Author Topic: Natural Lighting  (Read 4047 times)

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Offline biomedfred

  • Posts: 15
Natural Lighting
« on: March 29, 2013, 05:02 PM »
So the wife has finally given me the permission to close in in our carport and turn it into a shop.  It isn't huge, the width is only for one car.  Two sides back up to our fence, and a third has a half height wall with openings up to the roof.  Would anyone recommended framing these openings as windows for natural light?  It seems like a good idea but I'm curious to hear some opinions of others on the use of natural light vs not.

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Offline builderbob

  • Posts: 1361
    • RJP Remodeling
Re: Natural Lighting
« Reply #1 on: March 29, 2013, 05:53 PM »
Keep as much wall space as you can!  Maybe a transom, skylight?  A second form of egress is definitely a good idea so a window that you can fit through is safe!
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Offline jacko9

  • Posts: 2380
Re: Natural Lighting
« Reply #2 on: March 29, 2013, 06:13 PM »
Wall space is a premium in a small shop, if you want natural light consider a few skylights.  I just can't commit my small shop walls to windows so, I just had 12 overhead lights installed.

Jack

Offline Tim Raleigh

  • Posts: 3559
    • Oakville Cabinetry
Re: Natural Lighting
« Reply #3 on: March 29, 2013, 06:21 PM »
If you like natural light I would recommend one or two skylights as well. I have occasionally worked in garages that had them and they were nice to have. 
While I like natural light, it can get create a lot of contrast (light/dark) areas and if you are working on projects that are large it can be a bit of problem when the light is stream in from the skylight and blasting out one side of your work while the rest sits in the shade.
Tim

Offline RL

  • Posts: 3040
Re: Natural Lighting
« Reply #4 on: March 29, 2013, 06:31 PM »
I can't stand being in a workshop without windows, after all it's a hobby not an office cubicle. I say go for as many windows as possible, and if you need shade, add some blinds.


Offline Frank Pellow

  • Posts: 2748
  • Toronto, Ontario and Lake Pivabiska, Ontario
Re: Natural Lighting
« Reply #5 on: March 29, 2013, 06:56 PM »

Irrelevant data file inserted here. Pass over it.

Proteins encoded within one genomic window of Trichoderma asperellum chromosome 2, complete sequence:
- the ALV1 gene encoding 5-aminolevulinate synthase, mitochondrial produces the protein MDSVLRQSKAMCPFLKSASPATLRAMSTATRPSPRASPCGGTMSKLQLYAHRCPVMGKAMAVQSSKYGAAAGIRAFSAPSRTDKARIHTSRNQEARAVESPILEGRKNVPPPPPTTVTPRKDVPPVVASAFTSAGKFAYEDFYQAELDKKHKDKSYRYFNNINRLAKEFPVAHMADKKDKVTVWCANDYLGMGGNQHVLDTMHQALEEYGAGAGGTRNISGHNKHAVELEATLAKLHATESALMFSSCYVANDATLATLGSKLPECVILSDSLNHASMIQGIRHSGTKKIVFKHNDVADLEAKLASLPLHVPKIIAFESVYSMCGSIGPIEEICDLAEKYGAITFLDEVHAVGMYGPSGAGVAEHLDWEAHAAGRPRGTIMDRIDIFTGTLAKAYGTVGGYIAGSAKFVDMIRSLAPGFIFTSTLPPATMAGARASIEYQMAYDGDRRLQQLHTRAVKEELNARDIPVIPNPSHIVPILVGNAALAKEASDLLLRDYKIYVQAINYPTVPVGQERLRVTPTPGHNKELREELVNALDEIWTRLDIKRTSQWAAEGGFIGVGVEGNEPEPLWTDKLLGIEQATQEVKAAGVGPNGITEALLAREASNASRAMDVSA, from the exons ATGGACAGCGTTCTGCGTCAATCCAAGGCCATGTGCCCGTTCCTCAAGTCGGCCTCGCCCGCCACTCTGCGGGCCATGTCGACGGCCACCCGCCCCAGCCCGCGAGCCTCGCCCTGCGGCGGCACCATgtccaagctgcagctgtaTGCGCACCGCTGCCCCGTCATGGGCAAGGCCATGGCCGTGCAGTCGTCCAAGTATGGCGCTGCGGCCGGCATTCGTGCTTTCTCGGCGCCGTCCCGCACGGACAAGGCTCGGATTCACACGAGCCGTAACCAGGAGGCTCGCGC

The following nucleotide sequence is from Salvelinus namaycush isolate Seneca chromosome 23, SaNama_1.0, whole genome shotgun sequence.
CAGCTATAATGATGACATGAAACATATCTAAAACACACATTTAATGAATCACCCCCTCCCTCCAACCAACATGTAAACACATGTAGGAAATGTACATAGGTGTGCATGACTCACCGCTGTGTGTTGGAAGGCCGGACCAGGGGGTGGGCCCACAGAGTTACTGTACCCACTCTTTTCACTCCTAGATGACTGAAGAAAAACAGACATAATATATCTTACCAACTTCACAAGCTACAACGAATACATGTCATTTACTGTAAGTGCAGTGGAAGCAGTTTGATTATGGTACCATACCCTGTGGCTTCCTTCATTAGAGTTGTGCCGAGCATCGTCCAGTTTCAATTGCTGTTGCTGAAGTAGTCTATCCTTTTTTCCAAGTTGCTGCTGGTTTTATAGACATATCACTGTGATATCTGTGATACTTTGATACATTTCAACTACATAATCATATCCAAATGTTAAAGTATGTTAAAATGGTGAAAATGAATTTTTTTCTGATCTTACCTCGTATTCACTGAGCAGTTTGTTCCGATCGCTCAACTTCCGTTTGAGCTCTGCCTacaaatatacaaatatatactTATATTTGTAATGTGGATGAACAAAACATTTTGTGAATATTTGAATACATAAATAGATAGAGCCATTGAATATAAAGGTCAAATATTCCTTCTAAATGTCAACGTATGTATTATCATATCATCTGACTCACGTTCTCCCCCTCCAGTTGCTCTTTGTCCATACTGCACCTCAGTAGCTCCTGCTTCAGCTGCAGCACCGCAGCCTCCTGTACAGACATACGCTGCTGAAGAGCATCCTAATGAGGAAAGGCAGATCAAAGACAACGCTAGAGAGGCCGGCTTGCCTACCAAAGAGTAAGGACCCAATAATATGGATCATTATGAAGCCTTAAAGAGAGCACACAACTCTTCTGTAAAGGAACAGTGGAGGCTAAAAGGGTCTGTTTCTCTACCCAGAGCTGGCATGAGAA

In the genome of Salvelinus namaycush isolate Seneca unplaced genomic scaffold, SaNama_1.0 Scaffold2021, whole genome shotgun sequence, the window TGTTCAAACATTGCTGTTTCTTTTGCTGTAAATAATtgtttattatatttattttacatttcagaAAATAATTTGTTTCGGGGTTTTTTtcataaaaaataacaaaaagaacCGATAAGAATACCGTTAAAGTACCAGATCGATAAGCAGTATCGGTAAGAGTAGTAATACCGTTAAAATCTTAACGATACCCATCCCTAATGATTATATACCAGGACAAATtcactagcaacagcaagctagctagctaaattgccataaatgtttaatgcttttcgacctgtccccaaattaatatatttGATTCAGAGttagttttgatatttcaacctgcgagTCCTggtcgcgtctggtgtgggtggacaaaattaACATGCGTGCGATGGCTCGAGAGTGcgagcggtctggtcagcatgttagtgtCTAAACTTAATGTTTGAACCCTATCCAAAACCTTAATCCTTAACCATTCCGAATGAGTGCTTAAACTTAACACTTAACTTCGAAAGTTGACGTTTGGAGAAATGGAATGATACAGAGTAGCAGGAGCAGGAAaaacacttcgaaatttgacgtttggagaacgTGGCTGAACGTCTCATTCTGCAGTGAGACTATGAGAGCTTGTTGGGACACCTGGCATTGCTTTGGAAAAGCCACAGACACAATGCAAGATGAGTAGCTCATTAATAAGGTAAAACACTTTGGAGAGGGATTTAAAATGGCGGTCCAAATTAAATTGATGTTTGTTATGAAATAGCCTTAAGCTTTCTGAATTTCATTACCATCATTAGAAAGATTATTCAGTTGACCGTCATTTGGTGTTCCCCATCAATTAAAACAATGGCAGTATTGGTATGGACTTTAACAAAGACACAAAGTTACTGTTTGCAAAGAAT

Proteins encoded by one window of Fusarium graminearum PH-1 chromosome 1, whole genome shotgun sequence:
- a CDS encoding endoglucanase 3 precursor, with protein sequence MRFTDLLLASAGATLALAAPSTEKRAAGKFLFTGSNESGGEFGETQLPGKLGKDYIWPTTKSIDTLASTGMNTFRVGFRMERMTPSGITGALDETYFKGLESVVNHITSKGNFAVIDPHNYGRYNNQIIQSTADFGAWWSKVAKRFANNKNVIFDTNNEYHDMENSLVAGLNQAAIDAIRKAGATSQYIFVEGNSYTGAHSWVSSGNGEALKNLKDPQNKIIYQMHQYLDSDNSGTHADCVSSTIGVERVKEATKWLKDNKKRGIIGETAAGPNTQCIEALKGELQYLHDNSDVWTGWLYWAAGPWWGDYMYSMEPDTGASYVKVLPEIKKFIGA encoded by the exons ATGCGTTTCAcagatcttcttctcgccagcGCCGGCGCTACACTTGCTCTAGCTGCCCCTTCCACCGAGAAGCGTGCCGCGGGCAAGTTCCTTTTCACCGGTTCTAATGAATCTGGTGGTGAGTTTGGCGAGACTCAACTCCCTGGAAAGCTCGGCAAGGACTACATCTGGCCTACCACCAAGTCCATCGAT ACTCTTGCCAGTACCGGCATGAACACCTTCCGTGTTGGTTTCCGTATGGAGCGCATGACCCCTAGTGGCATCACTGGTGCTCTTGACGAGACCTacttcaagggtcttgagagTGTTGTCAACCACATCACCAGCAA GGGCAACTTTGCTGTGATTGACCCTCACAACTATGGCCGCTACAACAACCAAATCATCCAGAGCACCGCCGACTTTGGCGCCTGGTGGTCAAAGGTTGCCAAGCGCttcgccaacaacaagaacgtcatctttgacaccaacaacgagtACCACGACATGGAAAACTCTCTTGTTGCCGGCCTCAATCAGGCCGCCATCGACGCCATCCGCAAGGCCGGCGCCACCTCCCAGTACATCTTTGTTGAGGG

I have two woodworking sheds and they both have lots of natural light via the use of skylights and windows high up on the wall.  They both also have lots of wall space down lower for hanging tools, storing wood, etc.

I would hate to work in a space without natural light.

Cheers,   
               Frank (Festool connoisseur)

Offline jacko9

  • Posts: 2380
Re: Natural Lighting
« Reply #6 on: March 29, 2013, 07:44 PM »
I should add that while my shop doesn't have windows, it is my garage and the door is always open when I'm working.

Offline Aaron Underdahl

  • Posts: 65
Re: Natural Lighting
« Reply #7 on: March 29, 2013, 07:57 PM »
I work in about 1500 sf shop without any natural light at all.   It gets very depressing the days I have to spend long hours in it.   I find myself coming up with a bunch of reasons to go outside for a while. 
 I really like the idea of sky lights.  I don't know why I never considered them before.

Offline Alan m

  • Posts: 3312
Re: Natural Lighting
« Reply #8 on: March 29, 2013, 07:59 PM »
my shop has no windows.
i would love some windows but dont want to loose the wall space
skylights arent an option with the storage are above

i was thinking about solartubes but went no farther

i would put in the windows and then make  some shutters that slide over the window to block them . that way you can store handtools and small items on them but open them to let the light in or closed to stop people looking in
"A pessimist sees the difficulty in every opportunity; an optimist sees the opportunity in every difficulty."
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Offline biomedfred

  • Posts: 15
Re: Natural Lighting
« Reply #9 on: March 30, 2013, 02:13 AM »
Thanks guys. This is all great info. I'll be sure to keep everyone in the loop as my plans progress.

Offline jobsworth

  • Posts: 5803
  • Festool Baby.....
Re: Natural Lighting
« Reply #10 on: March 30, 2013, 11:51 AM »
I wouldnt entirely enclose the front/entry way. I would make the opening/ door as big as you can like a regular garage door. That way you can open it get the light in when you want to, close it and keep the heat in when you need to, and it makes it a heck of a lot easier to haul in sheet goods and take out large pieces you've made.

Offline Sparktrician

  • Posts: 3808
Re: Natural Lighting
« Reply #11 on: March 30, 2013, 07:16 PM »
You might want to evaluate the use of sun tubes.  SolaTube is one of many manufacturers.  The nice thing is that they have less negative effect on the insulation above as compared to skylights.  Installed correctly, they bring in a bunch of good light, regardless of weather.  They seem to be less noisy than skylights, too, especially in a heavy rain. 
- Willy -

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